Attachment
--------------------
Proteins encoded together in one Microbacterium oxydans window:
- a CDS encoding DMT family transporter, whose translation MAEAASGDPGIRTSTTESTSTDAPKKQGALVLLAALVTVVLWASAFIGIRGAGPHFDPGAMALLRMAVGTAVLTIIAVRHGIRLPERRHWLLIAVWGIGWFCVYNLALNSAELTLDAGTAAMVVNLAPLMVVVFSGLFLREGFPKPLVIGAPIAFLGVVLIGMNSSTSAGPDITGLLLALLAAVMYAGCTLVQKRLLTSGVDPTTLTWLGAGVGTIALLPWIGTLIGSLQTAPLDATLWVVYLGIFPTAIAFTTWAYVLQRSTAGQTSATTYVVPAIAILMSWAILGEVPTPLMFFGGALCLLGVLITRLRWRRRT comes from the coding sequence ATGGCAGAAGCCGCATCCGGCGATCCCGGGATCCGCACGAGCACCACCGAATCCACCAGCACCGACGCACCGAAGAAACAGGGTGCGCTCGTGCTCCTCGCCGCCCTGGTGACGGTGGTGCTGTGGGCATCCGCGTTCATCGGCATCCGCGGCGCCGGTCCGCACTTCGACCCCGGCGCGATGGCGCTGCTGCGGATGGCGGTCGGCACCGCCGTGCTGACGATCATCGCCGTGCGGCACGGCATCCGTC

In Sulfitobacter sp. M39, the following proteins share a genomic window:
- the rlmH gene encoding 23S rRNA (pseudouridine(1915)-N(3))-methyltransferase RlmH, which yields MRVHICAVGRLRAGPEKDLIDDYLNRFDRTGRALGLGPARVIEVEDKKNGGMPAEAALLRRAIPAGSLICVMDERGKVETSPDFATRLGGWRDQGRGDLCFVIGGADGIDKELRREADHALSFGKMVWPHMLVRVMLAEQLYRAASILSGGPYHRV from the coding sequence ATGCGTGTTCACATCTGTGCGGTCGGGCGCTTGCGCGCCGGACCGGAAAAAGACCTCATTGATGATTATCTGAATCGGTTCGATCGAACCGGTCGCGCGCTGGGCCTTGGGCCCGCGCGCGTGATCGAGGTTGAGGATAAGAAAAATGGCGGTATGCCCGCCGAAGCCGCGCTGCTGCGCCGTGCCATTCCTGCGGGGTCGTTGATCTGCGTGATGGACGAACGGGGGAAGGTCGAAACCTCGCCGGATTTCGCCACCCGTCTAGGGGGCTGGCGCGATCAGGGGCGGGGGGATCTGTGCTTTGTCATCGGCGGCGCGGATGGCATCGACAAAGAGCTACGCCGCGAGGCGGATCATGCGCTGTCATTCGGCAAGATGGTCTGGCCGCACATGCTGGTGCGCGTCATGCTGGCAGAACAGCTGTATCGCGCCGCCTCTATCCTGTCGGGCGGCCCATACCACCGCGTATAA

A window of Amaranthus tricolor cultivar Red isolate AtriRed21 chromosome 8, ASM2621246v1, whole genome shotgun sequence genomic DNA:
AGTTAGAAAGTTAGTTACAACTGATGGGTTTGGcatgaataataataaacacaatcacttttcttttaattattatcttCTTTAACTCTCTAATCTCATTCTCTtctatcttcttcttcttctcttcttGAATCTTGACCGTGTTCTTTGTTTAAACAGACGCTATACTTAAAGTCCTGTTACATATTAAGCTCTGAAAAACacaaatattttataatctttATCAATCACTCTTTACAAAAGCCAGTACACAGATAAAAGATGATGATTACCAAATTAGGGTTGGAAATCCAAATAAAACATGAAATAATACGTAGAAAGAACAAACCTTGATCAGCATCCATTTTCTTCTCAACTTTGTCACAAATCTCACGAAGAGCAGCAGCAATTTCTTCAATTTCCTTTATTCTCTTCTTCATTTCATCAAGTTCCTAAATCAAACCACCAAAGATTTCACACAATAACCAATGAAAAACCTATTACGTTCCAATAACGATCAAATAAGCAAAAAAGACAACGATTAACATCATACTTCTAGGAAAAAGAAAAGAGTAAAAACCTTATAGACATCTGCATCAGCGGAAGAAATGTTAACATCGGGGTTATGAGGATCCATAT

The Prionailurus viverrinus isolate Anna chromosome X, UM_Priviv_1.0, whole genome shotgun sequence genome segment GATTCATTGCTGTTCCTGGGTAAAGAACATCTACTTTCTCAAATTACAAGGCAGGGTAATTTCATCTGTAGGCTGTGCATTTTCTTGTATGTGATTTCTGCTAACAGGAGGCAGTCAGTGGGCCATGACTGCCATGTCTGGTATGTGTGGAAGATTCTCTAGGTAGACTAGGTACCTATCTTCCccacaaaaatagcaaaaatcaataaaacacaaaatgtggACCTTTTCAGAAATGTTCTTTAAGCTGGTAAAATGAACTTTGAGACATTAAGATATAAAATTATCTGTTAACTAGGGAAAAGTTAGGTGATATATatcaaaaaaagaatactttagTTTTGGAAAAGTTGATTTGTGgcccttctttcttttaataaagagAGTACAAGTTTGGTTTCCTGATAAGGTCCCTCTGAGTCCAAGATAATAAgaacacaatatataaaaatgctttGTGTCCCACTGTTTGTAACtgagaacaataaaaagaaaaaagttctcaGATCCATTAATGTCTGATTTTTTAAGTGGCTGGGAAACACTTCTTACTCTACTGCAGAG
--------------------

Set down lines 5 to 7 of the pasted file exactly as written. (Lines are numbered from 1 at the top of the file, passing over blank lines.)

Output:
A window of Amaranthus tricolor cultivar Red isolate AtriRed21 chromosome 8, ASM2621246v1, whole genome shotgun sequence genomic DNA:
AGTTAGAAAGTTAGTTACAACTGATGGGTTTGGcatgaataataataaacacaatcacttttcttttaattattatcttCTTTAACTCTCTAATCTCATTCTCTtctatcttcttcttcttctcttcttGAATCTTGACCGTGTTCTTTGTTTAAACAGACGCTATACTTAAAGTCCTGTTACATATTAAGCTCTGAAAAACacaaatattttataatctttATCAATCACTCTTTACAAAAGCCAGTACACAGATAAAAGATGATGATTACCAAATTAGGGTTGGAAATCCAAATAAAACATGAAATAATACGTAGAAAGAACAAACCTTGATCAGCATCCATTTTCTTCTCAACTTTGTCACAAATCTCACGAAGAGCAGCAGCAATTTCTTCAATTTCCTTTATTCTCTTCTTCATTTCATCAAGTTCCTAAATCAAACCACCAAAGATTTCACACAATAACCAATGAAAAACCTATTACGTTCCAATAACGATCAAATAAGCAAAAAAGACAACGATTAACATCATACTTCTAGGAAAAAGAAAAGAGTAAAAACCTTATAGACATCTGCATCAGCGGAAGAAATGTTAACATCGGGGTTATGAGGATCCATAT

The Prionailurus viverrinus isolate Anna chromosome X, UM_Priviv_1.0, whole genome shotgun sequence genome segment GATTCATTGCTGTTCCTGGGTAAAGAACATCTACTTTCTCAAATTACAAGGCAGGGTAATTTCATCTGTAGGCTGTGCATTTTCTTGTATGTGATTTCTGCTAACAGGAGGCAGTCAGTGGGCCATGACTGCCATGTCTGGTATGTGTGGAAGATTCTCTAGGTAGACTAGGTACCTATCTTCCccacaaaaatagcaaaaatcaataaaacacaaaatgtggACCTTTTCAGAAATGTTCTTTAAGCTGGTAAAATGAACTTTGAGACATTAAGATATAAAATTATCTGTTAACTAGGGAAAAGTTAGGTGATATATatcaaaaaaagaatactttagTTTTGGAAAAGTTGATTTGTGgcccttctttcttttaataaagagAGTACAAGTTTGGTTTCCTGATAAGGTCCCTCTGAGTCCAAGATAATAAgaacacaatatataaaaatgctttGTGTCCCACTGTTTGTAACtgagaacaataaaaagaaaaaagttctcaGATCCATTAATGTCTGATTTTTTAAGTGGCTGGGAAACACTTCTTACTCTACTGCAGAG